Sports for the soul


Sports for the soul


Issue Date:Friday April 20, 2007
Section: Sports Section
Patrick Southern, Sports Writer

Sometimes it takes a life-changing event to shake you to your very core and remind you what really matters.

For the countless people who are suffering in ways that defy comprehension following the stunning events at Virginia Tech, that lesson came in the toughest form possible.

While I'm fortunate that I don't have to mourn the loss of any personal friends or family, I sincerely feel the pain of those who do.

As DA Sports Editor Tim Tassa eloquently said in his Tuesday column, such tragedies "make sports seem so petty, so irrelevant."

It's cliche to say so, but it's true. I know that by noon on Monday, I cared a lot less about how my Boston Red Sox would fare in their Patriots Day game against the Angels than I had when I woke up.

In the wake of the campus shooting, the Hokies called off the remainder of their spring football drills and canceled all sporting events scheduled for the following days.

These moves were in the best interest of all involved. At that point, no one needed the distraction of competition when the hearts and minds of all of those at VT were elsewhere.

After all, athletes and coaches deserve the chance to grieve too.

However, the moratorium on athletics at Virginia Tech ends today, when the school's baseball squad hosts Miami.

To most, this event will mean little in light of the heartache the community has suffered. After all, college baseball games go on every day nationwide at this time of year.

But in this case, the ping of the aluminum bat and the unmistakable snap of a solid fastball against a catcher's mitt will be the first sound of life beginning to return to normal in Blacksburg.

While it's true that tragedy makes us realize how meaningless the wins and losses of our teams really are, it's every bit as true that athletics are a significant part of our lives.

Sporting events are more than just a good excuse for people to get together and drink a few beers while debating the merits of blitzing off the edge on third and long.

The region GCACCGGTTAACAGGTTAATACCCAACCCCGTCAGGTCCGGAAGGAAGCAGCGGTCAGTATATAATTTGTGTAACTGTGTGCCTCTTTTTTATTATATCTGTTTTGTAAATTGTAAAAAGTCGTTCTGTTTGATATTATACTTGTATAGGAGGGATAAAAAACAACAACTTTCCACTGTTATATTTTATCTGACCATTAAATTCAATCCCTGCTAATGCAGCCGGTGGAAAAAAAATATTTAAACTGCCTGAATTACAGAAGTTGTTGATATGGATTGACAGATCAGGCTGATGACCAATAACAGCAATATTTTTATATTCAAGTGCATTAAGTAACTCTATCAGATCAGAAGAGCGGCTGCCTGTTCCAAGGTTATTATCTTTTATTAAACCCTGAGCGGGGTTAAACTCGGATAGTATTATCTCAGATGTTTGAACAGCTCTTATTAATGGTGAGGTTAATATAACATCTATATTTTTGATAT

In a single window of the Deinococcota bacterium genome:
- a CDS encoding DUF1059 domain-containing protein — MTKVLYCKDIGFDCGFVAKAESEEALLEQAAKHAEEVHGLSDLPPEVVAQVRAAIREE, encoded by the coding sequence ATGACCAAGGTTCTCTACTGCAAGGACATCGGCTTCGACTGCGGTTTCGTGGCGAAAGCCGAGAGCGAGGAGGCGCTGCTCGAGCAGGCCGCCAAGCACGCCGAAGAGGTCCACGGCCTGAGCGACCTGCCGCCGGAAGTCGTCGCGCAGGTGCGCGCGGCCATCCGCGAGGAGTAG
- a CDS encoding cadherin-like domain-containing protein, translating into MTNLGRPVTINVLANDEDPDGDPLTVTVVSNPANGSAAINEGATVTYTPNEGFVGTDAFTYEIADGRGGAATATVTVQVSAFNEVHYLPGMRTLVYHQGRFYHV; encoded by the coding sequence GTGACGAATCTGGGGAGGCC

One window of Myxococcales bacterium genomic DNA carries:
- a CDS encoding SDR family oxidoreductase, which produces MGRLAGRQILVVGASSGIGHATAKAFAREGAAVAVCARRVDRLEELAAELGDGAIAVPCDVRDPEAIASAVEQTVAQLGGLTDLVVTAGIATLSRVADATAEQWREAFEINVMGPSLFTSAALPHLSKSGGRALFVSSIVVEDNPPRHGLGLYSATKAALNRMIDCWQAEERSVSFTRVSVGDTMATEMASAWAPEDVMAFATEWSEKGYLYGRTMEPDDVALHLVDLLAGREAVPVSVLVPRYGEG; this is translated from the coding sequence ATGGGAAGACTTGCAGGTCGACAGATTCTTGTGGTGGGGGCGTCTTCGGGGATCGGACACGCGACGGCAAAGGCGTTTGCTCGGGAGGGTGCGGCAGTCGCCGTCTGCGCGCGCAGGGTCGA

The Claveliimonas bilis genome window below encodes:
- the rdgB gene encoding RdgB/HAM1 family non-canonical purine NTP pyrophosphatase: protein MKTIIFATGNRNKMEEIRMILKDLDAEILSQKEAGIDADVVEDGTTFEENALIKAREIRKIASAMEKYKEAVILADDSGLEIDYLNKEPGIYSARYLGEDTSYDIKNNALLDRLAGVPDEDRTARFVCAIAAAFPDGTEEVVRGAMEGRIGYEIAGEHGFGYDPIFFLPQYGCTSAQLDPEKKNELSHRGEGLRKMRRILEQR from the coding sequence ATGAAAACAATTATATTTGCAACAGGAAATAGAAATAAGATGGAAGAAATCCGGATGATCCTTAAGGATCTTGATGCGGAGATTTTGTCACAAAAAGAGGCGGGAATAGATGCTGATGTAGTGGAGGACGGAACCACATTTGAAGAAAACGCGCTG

No, in times like this, we're reminded that sports are so important to us because they're a sure sign of normal life in abnormal times.

It's that importance that made renditions of "The Star-Spangled Banner" and "God Bless America" take on such added meaning at baseball games following the attacks of 9/11.

And it's the sense of unity and togetherness that sports foster that led the thousands of mourners at Virginia Tech's memorial convocation Tuesday to ditch button-down shirts and dress slacks in favor of their favorite maroon and orange Hokie T-shirt.

When those in attendance at that same service struggled to express themselves beyond their tears, they went back to the same cheers that echo through Lane Stadium on any given Saturday in the fall.

The mourners' chants of "Let's go, Hokies" reverberated through Cassell Coliseum, punctuated with the rhythmic clapping and repetition that is typically better suited to sporting events than soul-searching.

But in that moment, for those who gathered to find a sense of community when pain seemed poised to take over their lives, those three simple words took on all the meaning of a chorus of "Amazing Grace."

Instead of rallying their athletic heroes to another victory, the Virginia Tech faithful were chanting to rally their own flagging spirits.

It's easy for us to make sports trivial in the wake of traumatic events, because tragedy always makes us step back and evaluate our priorities in life.

But for the thousands of VT students who are longing for some sense of "normal," today's first pitch is the first small step back toward simpler times in Blacksburg.

Let's go, Hokies.


Original Source: The Daily Athenaeum
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Patrick Southern, “Sports for the soul,” The April 16 Archive, accessed July 18, 2024,